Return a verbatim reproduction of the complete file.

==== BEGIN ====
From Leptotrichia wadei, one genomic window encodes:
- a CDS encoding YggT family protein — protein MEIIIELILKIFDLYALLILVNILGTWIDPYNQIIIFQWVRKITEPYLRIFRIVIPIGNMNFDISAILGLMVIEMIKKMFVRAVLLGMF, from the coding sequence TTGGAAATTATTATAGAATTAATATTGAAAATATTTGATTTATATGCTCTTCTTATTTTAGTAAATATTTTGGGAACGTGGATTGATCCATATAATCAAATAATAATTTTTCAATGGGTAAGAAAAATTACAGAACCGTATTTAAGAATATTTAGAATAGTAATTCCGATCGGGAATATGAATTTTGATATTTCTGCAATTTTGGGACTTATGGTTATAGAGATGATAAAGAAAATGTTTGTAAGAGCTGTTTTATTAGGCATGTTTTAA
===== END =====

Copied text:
From Leptotrichia wadei, one genomic window encodes:
- a CDS encoding YggT family protein — protein MEIIIELILKIFDLYALLILVNILGTWIDPYNQIIIFQWVRKITEPYLRIFRIVIPIGNMNFDISAILGLMVIEMIKKMFVRAVLLGMF, from the coding sequence TTGGAAATTATTATAGAATTAATATTGAAAATATTTGATTTATATGCTCTTCTTATTTTAGTAAATATTTTGGGAACGTGGATTGATCCATATAATCAAATAATAATTTTTCAATGGGTAAGAAAAATTACAGAACCGTATTTAAGAATATTTAGAATAGTAATTCCGATCGGGAATATGAATTTTGATATTTCTGCAATTTTGGGACTTATGGTTATAGAGATGATAAAGAAAATGTTTGTAAGAGCTGTTTTATTAGGCATGTTTTAA